introduced by the demosaicing step. Although demosaicing solutions aim to eliminate, limit or correct false colors and
other impairments caused by a non ideal sampling, post-processing techniques are usually more powerful in achieving
this purpose. This is mainly because the input of post-processing algorithms is a fully restored RGB color image.
Moreover, post-processing can be applied more than once, in order to meet some quality criteria. In this paper we
propose an effective technique for reducing the color artifacts generated by conventional color interpolation algorithms,
in YCrCb color space. This solution efficiently removes false colors and can be executed while performing the edge
This paper presents a technique to convert surfaces, obtained through a Data Dependent Triangulation, in Bezier Curves by using a Scalable Vector Graphics File format. The method starts from a Data Dependent Triangulation, traces a map of the boundaries present into the triangulation, using the characteristics of the triangles, then the estimated barycenters are connected, and a final conversion of the resulting polylines in curves is performed. After the curves have been estimated and closed the final representation is obtained by sorting the surfaces in a decreasing order. The proposed techniques have been compared with other raster to vector conversions in terms of perceptual quality.
The SVG (Scalable Vector Graphics) standard permits to represent complex graphical scenes by a collection of vectorial-based primitives. In this work we are interested in finding some heuristic techniques to cover the gap between the graphical vectorial world and the raster real world typical of digital photography. SVG format could find useful application in the world of mobile imaging devices, where typical camera capabilities should match with limited color/size resolutions displays.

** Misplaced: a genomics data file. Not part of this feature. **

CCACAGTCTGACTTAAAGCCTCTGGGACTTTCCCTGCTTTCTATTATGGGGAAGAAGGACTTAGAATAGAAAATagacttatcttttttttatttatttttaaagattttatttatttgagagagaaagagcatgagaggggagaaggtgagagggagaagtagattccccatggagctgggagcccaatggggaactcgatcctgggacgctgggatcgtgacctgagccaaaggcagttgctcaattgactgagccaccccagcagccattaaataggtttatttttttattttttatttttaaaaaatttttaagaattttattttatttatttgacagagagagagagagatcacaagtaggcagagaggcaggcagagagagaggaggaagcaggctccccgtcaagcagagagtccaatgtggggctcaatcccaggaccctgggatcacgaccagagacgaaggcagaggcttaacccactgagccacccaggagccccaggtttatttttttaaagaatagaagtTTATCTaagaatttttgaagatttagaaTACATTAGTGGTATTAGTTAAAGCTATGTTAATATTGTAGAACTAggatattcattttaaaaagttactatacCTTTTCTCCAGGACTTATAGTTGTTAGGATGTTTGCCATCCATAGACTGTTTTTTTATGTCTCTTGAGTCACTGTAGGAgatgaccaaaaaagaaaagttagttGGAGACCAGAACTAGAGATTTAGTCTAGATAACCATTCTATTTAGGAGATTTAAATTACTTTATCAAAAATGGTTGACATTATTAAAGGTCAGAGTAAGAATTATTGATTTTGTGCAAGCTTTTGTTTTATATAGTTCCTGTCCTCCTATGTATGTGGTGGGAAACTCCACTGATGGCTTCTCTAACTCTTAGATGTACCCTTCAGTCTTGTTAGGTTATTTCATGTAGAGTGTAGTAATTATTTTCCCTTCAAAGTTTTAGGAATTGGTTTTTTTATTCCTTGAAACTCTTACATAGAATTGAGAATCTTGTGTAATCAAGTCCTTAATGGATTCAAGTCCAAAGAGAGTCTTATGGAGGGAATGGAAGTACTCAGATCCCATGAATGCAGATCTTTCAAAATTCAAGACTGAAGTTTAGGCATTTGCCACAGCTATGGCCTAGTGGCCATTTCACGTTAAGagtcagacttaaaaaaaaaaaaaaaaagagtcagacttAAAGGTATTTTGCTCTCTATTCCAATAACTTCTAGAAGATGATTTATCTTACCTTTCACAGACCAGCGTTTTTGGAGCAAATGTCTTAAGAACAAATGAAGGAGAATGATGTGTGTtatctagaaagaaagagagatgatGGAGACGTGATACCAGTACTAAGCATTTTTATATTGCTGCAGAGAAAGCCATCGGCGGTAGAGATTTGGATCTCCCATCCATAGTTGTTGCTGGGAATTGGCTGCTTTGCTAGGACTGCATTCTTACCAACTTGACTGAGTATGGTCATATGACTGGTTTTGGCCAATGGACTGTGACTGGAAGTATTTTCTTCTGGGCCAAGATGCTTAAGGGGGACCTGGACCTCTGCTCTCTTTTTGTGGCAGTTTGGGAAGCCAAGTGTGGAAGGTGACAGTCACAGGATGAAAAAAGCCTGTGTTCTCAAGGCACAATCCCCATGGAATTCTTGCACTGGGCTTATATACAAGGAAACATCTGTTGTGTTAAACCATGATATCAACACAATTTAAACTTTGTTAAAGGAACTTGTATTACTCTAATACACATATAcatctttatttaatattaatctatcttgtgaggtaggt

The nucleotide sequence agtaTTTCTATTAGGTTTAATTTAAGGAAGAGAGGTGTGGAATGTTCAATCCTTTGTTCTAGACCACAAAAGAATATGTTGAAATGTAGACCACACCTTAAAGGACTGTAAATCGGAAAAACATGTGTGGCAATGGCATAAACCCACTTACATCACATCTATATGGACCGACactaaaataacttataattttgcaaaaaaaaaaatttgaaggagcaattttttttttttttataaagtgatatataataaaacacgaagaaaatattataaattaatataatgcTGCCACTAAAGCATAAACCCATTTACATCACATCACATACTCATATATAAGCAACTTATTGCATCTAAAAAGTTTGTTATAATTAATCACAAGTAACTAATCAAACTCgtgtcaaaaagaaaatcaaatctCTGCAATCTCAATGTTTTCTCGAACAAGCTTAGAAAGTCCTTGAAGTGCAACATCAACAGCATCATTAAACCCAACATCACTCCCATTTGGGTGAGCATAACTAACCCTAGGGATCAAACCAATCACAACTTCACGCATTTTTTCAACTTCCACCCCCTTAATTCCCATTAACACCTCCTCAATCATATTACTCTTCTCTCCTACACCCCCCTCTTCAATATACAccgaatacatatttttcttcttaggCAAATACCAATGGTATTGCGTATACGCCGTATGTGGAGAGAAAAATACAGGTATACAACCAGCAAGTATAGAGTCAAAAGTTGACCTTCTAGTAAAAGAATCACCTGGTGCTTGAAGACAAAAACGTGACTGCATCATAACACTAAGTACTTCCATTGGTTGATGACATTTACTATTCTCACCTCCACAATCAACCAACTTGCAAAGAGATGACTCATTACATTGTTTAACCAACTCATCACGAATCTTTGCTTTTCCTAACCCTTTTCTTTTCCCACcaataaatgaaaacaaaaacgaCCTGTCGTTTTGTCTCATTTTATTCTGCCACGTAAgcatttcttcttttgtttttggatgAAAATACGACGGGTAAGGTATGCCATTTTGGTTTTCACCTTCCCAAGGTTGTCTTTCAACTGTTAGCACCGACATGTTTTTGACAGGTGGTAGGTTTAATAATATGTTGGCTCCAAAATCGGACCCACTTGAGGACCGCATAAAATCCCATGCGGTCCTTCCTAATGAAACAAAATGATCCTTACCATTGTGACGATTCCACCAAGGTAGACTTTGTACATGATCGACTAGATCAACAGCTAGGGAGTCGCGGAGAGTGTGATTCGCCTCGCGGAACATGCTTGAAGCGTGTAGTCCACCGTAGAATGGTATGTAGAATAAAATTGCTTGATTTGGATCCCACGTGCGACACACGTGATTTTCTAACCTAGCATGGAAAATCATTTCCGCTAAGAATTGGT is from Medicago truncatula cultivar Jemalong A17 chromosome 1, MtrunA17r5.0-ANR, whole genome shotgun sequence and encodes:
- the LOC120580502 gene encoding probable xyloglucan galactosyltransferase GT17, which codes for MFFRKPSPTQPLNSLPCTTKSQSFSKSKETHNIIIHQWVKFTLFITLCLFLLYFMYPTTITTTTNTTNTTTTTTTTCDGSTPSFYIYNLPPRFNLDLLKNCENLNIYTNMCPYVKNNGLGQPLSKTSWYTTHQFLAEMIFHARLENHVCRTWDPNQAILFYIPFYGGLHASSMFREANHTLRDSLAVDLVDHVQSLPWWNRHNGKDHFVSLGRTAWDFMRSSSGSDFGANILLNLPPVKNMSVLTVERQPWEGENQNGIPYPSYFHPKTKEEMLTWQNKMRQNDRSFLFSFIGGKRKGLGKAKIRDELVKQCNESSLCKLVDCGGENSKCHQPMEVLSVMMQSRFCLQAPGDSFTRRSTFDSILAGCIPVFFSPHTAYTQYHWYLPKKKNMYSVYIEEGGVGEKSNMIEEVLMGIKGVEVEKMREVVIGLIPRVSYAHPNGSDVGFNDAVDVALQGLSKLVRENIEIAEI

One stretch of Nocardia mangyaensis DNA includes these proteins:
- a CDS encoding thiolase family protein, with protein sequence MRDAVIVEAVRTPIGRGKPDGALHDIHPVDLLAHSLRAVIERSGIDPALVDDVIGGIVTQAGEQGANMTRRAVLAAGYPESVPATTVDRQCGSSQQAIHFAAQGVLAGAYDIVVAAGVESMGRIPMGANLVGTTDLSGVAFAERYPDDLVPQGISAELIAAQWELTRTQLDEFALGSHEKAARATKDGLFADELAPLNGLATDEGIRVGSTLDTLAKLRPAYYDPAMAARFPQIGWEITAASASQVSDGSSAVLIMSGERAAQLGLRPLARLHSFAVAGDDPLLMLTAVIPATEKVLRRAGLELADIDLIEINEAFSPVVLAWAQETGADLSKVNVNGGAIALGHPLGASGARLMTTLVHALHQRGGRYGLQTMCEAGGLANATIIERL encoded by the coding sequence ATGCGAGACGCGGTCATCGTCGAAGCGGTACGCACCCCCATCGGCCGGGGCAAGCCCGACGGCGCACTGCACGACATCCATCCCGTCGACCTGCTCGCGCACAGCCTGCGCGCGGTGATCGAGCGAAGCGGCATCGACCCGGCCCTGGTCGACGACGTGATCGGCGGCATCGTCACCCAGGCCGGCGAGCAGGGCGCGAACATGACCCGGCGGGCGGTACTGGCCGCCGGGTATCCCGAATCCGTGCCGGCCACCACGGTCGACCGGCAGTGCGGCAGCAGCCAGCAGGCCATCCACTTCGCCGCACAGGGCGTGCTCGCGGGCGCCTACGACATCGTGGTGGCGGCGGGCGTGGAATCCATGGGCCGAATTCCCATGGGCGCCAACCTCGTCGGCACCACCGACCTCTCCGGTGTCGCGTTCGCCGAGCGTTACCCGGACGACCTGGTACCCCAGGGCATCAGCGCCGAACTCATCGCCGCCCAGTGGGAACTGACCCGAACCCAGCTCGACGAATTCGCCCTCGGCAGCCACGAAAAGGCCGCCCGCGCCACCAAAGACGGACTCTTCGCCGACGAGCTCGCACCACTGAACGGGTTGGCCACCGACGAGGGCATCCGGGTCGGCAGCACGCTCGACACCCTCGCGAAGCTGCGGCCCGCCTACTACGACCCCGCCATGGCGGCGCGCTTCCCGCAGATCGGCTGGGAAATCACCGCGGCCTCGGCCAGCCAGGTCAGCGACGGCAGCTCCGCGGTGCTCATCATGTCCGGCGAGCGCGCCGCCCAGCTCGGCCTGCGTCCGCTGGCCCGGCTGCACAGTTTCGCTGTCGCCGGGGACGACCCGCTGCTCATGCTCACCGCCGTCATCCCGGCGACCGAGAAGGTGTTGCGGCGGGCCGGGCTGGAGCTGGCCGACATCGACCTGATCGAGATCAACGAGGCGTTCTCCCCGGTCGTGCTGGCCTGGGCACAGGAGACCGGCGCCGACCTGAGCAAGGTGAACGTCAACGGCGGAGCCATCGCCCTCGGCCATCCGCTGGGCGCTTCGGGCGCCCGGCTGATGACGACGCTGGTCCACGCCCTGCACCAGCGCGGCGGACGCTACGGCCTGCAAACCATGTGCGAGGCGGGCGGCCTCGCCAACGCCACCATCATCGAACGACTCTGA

Two different techniques have been applied: Data Dependent Triangulation (DDT) and Wavelet Based Triangulation (WBT). The DDT replaces the input image with a set of triangles according to a specific cost function. The overall perceptual error is then minimized choosing a suitable triangulation. The WBT uses the wavelet multilevel transformation to extract the details from the input image. A triangulation is achieved at the lowest level, introducing large triangles; then the process is iteratively refined, according to the wavelet transformation. That means increasing the quantity of small triangles into the texturized areas and fixing the amount of large triangles into the smooth areas.
Both DDT and WBT are then processed by the polygonalization. The purpose of this function is to merge triangles together reducing the amount of redundancies present into the SVG files.
The proposed technique has been compared with other raster to vector methods showing good performances. Experiments can be found in the SVG UniCT Group page http://svg.dmi.unict.it/.
Reconstruction techniques exploit a first building process using Low-resolution (LR) images to obtain a "draft" High Resolution (HR) image and then update the estimated HR by back-projection error reduction. This paper presents different HR draft image construction techniques and shows methods providing the best solution in terms of final perceived/measured quality. The following algorithms have been analysed: a proprietary Resolution Enhancement method (RE-ST); a Locally Adaptive Zooming Algorithm (LAZA); a Smart Interpolation by Anisotropic Diffusion (SIAD); a Directional Adaptive Edge-Interpolation (DAEI); a classical Bicubic interpolation and a Nearest Neighbour algorithm. The resulting HR images are obtained by merging the zoomed LR-pictures using two different strategies: average or median. To improve the corresponding HR images two adaptive error reduction techniques are applied in the last step: auto-iterative and uncertainty-reduction.